Secrets of Coaching Success: Stephane Antiga (Part 1)


Article Fri, Jul 22 2022
Author: Nikolay Markov
Nikolay Markov

If volleyball were a computer game, the players would probably be the little figures moving on the screen and the coach would be the actual gamer, whose mind and fast reactions are put to the test. To help the fans gain more in-depth knowledge about the all-important job of a volleyball head coach from the first-hand source, I am offering this Secrets of Coaching Success series, in which I present some of Europe’s accomplished examples in this profession and try to pick their brains for insider info about how it all gets done.

Stephane Antiga

Today I present my next guest in the series, Stephane Antiga, the 46-year-old Frenchman, who right after finishing his fabulous playing career took on his first coaching assignment and steered the Polish men’s national team to the world title during his very first season on the job. Later on, Antiga switched to coaching women and he is currently at the helm of Poland’s DevelopRes Rzeszow.

Stephane was born on February 3, 1976 in Suresnes, near Paris. He started his career in competitive volleyball in 1994 as a player of Paris UC, a multi-sport club from whose volleyball section the Paris Volley professional volleyball club emerged in 1998.

The 200-cm-tall outside hitter stayed with that team through 2003 and earned seven national championship titles and two silver medals in the French league, as well as four national cup trophies. In 1998, Antiga and Paris Volley claimed their first continental medal, a bronze in Europe’s most prestigious club competition, the Champions Cup. In 2000, they triumphed as the last laureates of the Cup Winners’ Cup, CEV’s second-tier continental club tournament, and doubled that with the last European Super Cup trophy later that year. Their biggest success came in 2001, when they became continental champions as winners of the inaugural edition of the CEV Champions League.

Antiga spent the 2003-2004 season with his first foreign club, Italy’s Noicom Brebanca Cuneo, and reached the Coppa Italia final. He played at Spain’s Portol Palma Mallorca the next three seasons. They earned silver in the 2005 CEV Cup and another one in the 2006 Top Teams Cup, in addition to two national titles, two national cups and one national super cup in Spain.

The French star spent the rest of his club career in Poland. In 2007, he was one of the first major international transfers into the PlusLiga when he signed with Skra Belchatow, the club where he retired as a player in 2014. Antiga and his Skra teammates claimed silver medals at the FIVB Club World Championships in 2009 and 2010, Champions League bronze medals in 2008 and 2010, five national titles and two Poland Cup trophies. He also spent two seasons, from 2011 to 2013, with Poland’s Delecta Bydgoszcz, reaching the semifinals of the 2013 CEV Challenge Cup with their team.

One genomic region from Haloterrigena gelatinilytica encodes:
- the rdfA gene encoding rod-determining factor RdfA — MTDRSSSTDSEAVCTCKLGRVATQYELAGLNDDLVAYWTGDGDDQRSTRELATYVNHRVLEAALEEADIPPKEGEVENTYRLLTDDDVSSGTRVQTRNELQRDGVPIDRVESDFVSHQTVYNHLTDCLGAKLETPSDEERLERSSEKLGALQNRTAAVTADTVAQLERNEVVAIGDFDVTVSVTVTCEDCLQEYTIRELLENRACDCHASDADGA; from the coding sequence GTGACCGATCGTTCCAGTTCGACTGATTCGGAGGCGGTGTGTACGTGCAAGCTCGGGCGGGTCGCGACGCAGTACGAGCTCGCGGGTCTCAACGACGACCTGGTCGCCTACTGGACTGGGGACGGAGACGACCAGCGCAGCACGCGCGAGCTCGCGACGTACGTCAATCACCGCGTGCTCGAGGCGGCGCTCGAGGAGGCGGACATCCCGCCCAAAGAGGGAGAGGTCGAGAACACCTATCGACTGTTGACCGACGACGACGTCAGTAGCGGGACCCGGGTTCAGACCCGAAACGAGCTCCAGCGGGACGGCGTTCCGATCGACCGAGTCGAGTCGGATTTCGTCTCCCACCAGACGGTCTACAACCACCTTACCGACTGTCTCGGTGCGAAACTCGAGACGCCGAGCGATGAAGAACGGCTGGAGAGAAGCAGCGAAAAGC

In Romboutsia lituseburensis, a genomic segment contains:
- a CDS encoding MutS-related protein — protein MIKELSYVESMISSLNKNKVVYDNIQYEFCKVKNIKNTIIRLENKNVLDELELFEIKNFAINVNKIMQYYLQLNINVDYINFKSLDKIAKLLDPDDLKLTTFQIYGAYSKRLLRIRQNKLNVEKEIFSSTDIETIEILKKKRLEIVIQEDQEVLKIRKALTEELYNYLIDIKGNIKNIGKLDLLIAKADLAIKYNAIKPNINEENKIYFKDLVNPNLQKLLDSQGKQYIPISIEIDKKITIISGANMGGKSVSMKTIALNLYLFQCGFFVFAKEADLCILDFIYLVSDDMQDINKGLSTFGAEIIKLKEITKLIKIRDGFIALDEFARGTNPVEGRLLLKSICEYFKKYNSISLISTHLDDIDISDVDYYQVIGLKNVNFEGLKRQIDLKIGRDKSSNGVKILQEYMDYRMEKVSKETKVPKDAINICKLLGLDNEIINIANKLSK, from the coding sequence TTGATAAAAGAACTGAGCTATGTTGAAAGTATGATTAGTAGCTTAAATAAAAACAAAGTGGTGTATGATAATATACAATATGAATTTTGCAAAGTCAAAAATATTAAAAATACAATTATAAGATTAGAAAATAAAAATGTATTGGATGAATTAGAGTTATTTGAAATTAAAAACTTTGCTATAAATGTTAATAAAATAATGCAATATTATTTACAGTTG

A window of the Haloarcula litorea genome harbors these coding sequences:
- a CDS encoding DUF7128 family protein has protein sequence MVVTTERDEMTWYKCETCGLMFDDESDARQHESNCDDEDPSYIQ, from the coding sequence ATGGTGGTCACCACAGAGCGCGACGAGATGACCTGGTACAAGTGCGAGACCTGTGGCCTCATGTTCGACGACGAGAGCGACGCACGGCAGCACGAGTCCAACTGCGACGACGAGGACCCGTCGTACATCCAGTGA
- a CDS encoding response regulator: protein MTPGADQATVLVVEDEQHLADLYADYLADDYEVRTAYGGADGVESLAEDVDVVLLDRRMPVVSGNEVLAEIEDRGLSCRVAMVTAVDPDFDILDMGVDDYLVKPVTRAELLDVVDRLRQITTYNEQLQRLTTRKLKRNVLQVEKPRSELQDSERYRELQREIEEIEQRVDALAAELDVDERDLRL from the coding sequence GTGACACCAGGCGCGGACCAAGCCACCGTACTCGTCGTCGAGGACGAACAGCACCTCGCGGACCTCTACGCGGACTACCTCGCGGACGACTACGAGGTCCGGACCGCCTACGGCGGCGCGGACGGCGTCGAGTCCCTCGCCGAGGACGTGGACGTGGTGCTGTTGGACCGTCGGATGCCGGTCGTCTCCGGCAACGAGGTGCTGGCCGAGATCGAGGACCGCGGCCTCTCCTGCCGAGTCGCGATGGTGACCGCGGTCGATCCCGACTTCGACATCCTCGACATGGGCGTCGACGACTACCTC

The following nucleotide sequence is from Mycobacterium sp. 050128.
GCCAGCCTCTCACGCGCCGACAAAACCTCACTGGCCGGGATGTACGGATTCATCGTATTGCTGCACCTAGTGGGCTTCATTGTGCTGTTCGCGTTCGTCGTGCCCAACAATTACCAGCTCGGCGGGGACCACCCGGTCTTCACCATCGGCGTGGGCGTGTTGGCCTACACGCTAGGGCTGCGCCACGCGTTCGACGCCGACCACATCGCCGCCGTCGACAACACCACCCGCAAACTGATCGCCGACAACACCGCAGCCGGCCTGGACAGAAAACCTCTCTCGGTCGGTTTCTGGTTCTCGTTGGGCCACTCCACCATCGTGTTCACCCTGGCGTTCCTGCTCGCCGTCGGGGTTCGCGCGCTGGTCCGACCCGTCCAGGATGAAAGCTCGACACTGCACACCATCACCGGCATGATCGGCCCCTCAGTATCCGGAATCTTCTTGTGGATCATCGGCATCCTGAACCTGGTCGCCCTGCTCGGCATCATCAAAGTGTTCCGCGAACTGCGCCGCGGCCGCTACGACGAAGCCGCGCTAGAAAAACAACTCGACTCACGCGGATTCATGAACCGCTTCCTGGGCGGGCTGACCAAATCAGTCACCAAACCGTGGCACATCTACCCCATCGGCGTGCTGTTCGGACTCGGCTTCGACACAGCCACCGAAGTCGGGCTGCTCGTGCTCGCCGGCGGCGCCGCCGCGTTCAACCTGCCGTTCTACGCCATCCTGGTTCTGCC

Antiga was a member of the French national team from 1998 to 2010, collecting 306 caps, many of them as captain of the squad. During that period, he won EuroVolley silver medals in 2003 and 2009 (garnishing the second one with a Best Receiver individual award), a 2002 FIVB World Championship bronze and a 2006 FIVB World League silver. He also took part in the Athens 2004 Olympic Games, where France finished ninth.

Right after he triumphed as 2014 Polish champion with Skra, Antiga put an end to his athletic career and took on a new one in coaching. He took over the Polish men’s national team as a head coach, with his experienced compatriot Philippe Blain helping him out as his assistant. That year Poland hosted the World Championship. Antiga steered the team to the top of the podium in Katowice crowning his first season on the job with one of the two most prestigious achievements in the sport.

Shortly after this success, Antiga received a state award from the President of Poland, a Knight's Cross of the Order of Merit of the Republic of Poland for outstanding contribution to the development of Polish sports. He was also voted Poland’s Coach of the Year (among all sports).

Antiga stayed at the helm of Poland for another two seasons and added a 2015 FIVB World Cup bronze to his medal tally. He led Poland to the semifinals of the 2015 World League and a fifth place at the Rio 2016 Olympics.

During the next two seasons, Antiga was in charge of the Canadian men’s national team and helped them earn their only ever World League medal, a 2017 bronze, in addition to a NORCECA Championship continental bronze that same year.

Stephane Antiga as head coach of Canada (source: fivb.com)

In 2017, Antiga also took on his first coaching job in club volleyball, returning to Poland at the helm of ONICO Warsaw. During his second season with the club, he led them to a historic PlusLiga silver, the club’s first national league medal.

In 2019, Stephane Antiga made a surprising switch to coaching women’s volleyball. He took over DevelopRes Rzeszow and has been on the job ever since, leading them to three national championship silver medals. Last season they also triumphed with the national cup and the national super cup of Poland. They won their Champions League pool to advance to the quarterfinals, where they upset mighty champions-to-be VakifBank Istanbul in a five-set match at home before losing the series after a four-set defeat in the return game in Turkiye.

Antiga’s DevelopRes is also set to take part in the pool stage of the upcoming CEV Champions League Volley 2023.

“It was a bit weird to start with such a success, but year after year I keep learning and becoming a better coach, and my motivation is still at the highest. That initial success has not influenced anything. I want more success and I want my teams to perform well. I was like that as a player and I am still the same person with the same ambitions.”

Stephane Antiga
Head coach of DevelopRes Rzeszow (POL)